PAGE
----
MEXICO CITY - The first round of Mexico's historic opening of the oil sector has attracted huge interest from private firms jostling to enter the auction despite falling crude prices, officials said Monday.
Energy Minister Pedro Joaquin Coldwell said 46 companies have declared their interest, while 23 are being vetted to see if they qualify for the July 15 auction, and more could be added to the list.
"We have had a huge response from companies," Coldwell said at a briefing for foreign journalists.
"The doubts that existed that the collapse of oil prices could affect the Mexican round in this first tender have not materialized. On the contrary, there has been great interest."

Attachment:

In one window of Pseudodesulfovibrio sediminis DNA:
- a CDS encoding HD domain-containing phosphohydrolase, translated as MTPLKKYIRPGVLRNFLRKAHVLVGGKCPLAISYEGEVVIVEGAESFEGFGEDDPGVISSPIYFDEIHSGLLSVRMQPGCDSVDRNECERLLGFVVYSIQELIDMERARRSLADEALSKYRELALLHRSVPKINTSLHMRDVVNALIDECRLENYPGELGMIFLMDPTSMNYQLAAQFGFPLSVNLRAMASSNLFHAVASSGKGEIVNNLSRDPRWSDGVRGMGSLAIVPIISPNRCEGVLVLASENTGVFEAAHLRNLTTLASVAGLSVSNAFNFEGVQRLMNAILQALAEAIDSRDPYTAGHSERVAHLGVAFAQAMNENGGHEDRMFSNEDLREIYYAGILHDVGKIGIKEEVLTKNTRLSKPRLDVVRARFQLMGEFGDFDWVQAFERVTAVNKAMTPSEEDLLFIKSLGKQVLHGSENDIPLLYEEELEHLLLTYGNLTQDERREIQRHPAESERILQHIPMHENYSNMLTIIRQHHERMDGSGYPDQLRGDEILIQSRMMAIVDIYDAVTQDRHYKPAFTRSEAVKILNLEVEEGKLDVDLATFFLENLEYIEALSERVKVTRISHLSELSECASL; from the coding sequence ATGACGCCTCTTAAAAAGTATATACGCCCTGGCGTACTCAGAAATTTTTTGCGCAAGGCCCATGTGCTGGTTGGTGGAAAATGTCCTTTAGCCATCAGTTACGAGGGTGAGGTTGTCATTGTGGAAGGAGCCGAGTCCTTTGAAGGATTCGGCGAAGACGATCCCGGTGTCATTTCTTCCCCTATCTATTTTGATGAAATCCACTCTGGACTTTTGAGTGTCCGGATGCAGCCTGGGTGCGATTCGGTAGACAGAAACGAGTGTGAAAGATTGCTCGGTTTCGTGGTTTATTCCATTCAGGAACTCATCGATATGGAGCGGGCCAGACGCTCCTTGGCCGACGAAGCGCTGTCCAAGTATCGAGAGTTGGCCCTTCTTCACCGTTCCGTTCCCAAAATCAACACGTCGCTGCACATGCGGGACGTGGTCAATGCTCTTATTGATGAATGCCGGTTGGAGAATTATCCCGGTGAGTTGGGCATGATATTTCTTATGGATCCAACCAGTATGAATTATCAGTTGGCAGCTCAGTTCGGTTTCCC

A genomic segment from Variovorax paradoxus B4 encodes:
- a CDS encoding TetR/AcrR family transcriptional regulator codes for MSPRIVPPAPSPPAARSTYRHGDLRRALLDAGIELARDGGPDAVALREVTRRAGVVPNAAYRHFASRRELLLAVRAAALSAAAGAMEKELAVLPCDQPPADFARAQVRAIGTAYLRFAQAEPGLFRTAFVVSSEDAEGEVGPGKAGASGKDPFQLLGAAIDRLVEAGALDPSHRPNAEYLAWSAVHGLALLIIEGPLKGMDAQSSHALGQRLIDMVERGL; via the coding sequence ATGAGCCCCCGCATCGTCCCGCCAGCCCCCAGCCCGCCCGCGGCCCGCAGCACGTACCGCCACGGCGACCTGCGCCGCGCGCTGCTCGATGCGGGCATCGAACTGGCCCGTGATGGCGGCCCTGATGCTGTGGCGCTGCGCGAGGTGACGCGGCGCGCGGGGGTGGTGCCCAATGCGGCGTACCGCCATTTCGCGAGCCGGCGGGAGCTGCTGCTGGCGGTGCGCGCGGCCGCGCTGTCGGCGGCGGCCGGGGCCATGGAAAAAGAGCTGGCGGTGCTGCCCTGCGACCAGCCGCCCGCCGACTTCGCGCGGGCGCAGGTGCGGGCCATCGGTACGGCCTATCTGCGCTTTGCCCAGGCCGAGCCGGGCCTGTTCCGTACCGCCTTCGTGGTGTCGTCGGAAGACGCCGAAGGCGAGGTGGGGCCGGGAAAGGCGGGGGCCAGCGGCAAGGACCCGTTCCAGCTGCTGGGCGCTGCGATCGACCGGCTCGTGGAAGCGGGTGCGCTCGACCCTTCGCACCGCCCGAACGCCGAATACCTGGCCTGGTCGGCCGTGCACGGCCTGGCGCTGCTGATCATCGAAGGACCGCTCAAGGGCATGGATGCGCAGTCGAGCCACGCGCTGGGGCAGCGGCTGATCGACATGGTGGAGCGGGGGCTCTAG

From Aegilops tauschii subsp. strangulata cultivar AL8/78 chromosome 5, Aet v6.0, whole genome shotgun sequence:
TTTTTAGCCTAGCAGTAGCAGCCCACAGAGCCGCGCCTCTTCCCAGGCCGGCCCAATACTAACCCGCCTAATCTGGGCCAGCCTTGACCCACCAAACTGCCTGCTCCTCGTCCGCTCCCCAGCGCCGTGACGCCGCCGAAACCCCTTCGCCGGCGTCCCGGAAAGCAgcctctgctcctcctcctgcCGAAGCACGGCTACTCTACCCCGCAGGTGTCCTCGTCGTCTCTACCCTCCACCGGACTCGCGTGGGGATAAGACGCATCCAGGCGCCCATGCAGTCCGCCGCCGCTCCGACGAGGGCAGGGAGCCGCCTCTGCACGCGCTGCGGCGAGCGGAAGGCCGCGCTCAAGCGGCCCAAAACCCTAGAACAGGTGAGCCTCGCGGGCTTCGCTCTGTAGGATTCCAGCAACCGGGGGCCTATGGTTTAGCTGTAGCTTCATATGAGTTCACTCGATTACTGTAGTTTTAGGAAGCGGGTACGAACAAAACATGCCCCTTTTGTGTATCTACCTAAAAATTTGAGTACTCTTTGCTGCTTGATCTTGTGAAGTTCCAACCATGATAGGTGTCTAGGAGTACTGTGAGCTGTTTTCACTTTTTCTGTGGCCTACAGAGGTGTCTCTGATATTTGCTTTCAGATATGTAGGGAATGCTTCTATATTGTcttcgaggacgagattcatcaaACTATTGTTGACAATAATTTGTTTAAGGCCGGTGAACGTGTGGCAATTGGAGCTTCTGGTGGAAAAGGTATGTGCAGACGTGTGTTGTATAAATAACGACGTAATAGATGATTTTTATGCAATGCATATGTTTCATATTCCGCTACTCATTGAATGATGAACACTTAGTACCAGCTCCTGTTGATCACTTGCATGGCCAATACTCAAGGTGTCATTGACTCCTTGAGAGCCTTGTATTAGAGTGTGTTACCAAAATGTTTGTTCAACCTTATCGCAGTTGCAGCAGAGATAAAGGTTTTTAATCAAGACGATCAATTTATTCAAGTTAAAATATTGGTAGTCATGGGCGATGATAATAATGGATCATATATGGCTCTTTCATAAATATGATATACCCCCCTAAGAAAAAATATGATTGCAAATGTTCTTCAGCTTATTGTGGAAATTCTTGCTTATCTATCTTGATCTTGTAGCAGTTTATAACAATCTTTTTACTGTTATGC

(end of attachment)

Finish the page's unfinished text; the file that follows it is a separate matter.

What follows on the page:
Mexico's Congress approved last year a landmark energy reform that breaks up the monopoly on drilling held by state-run firm Pemex since 1938 and invites foreign investors back in the country.
A government website dedicated to the first round shows that global energy giants such as U.S. firm Chevron (IW 500/2), France's Total and Anglo-Dutch group Shell (IW 1000/2) are among the companies in the "pre-qualification" phase.
The first round involves 14 shallow-water blocks in the Gulf of Mexico. Coldwell said the government forecasts nearly $16.8 billion in investments over five years.
Sinking oil prices have forced the government to slash its budget and mull whether to delay auctions for unconventional oil projects, which include harder-to-reach deposits.
Coldwell said the government "has not resolved the issue" of the timing of auctions for unconventional projects and is "evaluating" them in light of the lower oil prices.
"We are also sounding out the appetite of the industry for unconventional resources in Mexico," he said.
Copyright Agence France-Presse, 2015